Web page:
NHS Discharge : Home First Scheme

Discuss news stories and political issues that affect carers.
An interesting article from the later edition of today's Guardian :

https://www.theguardian.com/social-care ... ital-wards
'Home first' model aims to stop patients being stranded on hospital wards.

The quicker older people get out of hospital, the less likely they’ll end up in residential homes or back on a ward.


A snippet follows .... full article with a couple of case studies worth reading :
With winter looming, health and care teams are being urged to radically overhaul discharge procedures to prevent patients being left stranded on hospital wards. New approaches are yielding striking results that could help avert a beds crisis – and improve older people’s chances of continuing to live independently.

The latest thinking on hospital discharge is to get people home and then carry out assessment of their support needs and rehabilitation. Hospital trusts and their community health and social care partners are being encouraged to adopt a “discharge-to-assess” (D2A) or “home-first” model.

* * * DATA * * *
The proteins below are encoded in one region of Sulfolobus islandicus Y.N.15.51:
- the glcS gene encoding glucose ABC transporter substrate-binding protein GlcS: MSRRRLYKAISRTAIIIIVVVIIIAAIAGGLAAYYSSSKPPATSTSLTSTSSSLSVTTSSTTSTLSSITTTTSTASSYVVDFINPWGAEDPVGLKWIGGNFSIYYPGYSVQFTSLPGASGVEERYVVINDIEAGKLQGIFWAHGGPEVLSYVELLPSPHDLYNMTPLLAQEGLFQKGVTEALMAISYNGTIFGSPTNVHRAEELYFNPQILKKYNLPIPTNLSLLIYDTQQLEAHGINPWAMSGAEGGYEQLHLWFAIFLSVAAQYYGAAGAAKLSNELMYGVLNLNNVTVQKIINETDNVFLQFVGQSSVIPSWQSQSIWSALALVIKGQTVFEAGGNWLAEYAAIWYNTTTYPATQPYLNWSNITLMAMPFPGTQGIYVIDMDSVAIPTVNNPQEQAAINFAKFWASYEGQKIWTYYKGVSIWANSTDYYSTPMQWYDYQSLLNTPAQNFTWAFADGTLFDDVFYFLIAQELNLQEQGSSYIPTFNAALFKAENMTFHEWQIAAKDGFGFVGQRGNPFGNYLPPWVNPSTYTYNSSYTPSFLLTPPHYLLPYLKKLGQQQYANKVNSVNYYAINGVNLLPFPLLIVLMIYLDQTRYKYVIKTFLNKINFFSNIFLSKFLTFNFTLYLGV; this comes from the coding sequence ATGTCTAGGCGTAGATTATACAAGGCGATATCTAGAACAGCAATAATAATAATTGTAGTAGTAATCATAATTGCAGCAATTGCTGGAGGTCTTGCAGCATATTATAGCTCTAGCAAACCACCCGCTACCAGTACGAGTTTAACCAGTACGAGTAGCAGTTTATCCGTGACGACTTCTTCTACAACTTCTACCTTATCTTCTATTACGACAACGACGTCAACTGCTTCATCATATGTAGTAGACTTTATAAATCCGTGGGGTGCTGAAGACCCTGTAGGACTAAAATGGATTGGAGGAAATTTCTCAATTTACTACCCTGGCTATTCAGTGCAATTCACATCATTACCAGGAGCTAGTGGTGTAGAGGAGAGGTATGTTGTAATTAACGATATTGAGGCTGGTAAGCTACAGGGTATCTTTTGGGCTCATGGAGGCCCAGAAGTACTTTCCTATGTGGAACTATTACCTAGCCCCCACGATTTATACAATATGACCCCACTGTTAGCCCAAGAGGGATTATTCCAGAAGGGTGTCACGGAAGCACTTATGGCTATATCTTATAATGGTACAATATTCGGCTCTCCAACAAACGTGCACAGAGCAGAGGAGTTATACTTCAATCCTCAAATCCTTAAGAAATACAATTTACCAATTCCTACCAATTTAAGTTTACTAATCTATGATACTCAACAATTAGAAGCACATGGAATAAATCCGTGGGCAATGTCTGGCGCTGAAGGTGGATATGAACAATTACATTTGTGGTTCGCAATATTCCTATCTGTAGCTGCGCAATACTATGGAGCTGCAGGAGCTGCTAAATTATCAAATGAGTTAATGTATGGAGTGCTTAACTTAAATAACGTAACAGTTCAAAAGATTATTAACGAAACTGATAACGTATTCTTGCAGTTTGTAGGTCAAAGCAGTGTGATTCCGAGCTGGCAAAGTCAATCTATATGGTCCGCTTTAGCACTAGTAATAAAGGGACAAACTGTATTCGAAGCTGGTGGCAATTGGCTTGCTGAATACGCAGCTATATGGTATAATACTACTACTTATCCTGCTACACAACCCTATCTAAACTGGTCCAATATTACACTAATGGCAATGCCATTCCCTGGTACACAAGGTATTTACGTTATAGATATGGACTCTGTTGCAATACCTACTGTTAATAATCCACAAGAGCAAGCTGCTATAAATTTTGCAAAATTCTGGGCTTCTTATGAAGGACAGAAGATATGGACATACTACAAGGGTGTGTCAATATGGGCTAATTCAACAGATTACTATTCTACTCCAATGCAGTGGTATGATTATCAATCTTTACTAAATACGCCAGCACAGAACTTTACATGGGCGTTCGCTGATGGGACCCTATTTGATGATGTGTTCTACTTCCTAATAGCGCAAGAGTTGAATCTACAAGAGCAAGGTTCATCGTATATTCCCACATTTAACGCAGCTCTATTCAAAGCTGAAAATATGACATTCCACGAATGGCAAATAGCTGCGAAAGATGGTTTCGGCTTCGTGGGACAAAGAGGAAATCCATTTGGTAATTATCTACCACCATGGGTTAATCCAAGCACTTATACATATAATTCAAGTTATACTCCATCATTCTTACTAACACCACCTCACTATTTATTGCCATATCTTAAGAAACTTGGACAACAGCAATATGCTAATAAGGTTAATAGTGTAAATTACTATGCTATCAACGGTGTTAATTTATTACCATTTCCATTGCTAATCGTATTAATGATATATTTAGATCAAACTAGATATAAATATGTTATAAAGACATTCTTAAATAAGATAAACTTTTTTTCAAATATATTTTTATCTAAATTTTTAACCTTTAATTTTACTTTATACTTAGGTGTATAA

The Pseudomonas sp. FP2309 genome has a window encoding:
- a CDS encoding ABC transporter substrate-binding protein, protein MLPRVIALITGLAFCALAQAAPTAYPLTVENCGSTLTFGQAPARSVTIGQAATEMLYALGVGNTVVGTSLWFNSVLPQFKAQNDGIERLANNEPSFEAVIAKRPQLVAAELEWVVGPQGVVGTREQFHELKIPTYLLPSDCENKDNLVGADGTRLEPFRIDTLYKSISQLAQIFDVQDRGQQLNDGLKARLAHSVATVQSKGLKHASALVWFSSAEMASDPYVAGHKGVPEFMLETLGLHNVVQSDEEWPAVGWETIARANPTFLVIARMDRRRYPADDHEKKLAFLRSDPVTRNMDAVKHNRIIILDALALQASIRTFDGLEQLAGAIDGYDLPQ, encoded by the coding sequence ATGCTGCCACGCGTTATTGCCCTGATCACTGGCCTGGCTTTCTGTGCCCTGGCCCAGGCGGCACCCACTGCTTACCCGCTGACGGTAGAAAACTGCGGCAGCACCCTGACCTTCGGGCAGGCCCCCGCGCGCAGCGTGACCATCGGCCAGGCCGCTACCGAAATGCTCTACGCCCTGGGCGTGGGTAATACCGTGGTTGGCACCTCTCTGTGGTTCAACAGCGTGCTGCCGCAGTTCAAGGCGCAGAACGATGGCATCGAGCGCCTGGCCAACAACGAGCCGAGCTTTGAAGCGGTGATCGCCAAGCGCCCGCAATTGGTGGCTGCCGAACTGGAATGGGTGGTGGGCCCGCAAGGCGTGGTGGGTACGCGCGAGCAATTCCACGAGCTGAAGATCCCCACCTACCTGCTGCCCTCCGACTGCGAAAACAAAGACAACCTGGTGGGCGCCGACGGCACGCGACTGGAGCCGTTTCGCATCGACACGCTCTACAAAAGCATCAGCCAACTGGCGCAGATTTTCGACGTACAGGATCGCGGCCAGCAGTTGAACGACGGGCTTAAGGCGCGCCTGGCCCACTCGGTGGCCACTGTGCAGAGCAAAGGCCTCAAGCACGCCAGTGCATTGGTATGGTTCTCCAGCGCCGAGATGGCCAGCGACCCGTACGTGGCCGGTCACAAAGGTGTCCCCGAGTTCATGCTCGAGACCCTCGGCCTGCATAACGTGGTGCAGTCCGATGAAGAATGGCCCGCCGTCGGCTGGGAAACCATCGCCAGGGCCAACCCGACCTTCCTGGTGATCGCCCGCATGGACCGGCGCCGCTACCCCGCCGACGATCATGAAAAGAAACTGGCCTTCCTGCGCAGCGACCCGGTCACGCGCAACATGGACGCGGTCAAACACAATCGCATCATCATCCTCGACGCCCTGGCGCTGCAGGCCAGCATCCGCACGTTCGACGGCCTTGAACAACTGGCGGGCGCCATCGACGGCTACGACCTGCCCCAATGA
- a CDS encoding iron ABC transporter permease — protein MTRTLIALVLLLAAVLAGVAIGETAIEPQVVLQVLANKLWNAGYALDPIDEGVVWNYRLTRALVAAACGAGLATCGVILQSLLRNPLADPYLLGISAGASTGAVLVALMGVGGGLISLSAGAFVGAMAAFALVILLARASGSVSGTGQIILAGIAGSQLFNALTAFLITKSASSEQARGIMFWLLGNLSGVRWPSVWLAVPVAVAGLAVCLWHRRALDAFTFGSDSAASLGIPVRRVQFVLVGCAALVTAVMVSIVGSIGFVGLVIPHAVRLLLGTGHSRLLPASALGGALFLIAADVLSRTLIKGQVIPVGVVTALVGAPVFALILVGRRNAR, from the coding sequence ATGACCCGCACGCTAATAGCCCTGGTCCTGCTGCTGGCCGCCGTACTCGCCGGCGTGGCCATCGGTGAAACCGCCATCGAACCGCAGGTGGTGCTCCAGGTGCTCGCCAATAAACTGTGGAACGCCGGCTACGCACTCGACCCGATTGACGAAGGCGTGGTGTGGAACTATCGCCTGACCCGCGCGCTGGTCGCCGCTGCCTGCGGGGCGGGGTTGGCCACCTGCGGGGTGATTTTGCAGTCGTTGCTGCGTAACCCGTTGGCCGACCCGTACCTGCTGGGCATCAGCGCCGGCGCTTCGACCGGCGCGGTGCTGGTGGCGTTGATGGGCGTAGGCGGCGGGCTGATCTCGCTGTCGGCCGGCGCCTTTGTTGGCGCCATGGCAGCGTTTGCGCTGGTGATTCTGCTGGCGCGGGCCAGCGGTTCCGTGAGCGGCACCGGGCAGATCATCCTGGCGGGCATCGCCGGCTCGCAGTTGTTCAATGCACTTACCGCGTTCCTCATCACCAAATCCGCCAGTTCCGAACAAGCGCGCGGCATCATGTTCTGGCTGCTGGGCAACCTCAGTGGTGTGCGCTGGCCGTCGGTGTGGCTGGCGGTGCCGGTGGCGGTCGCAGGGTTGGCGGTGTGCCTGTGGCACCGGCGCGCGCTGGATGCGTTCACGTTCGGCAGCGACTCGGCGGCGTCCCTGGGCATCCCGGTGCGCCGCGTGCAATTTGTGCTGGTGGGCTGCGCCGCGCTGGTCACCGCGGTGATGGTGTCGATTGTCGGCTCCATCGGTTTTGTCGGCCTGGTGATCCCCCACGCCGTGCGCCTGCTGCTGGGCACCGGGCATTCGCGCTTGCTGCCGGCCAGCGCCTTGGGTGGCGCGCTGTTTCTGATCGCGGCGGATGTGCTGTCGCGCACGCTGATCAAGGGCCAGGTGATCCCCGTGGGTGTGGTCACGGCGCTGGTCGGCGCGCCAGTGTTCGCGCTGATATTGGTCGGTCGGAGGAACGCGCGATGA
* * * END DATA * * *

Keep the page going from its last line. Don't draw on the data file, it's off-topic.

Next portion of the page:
Where the models have been tested, the number of patients subject to delayed discharge has plummeted; the number of patients going into residential care has also shrunk dramatically – in one instance, almost to nothing.

“We can see that the impact of D2A is huge,” says Liz Sargeant, clinical lead for the national emergency care improvement programme. “Ten days in bed for patients over 80 is equivalent to 10 years’ ageing of muscles.”
Hospital to home: people's needs must be central to transfers of care

This deconditioning means that some people go into hospital never to see their own home again. “Yet people can instead be discharged, then supported in their own homes,” says Sargeant.

Images of people waiting for trolleys in A&E and reports of routine operations being cancelled dominate the news every winter, as demand for hospital beds spikes. Nearly two thirds of hospital inpatients at any one time are 65 or older, according to the National Audit Office, while delays in discharge, or “transfers of care”, are almost a third up on 2014. That’s equivalent to almost 6,000 beds a day being taken up unnecessarily, with 55% of delays attributed to the NHS – principally “patients awaiting further non-acute NHS care” – and 37% attributed to social care, principally patients awaiting a care package for when they return home.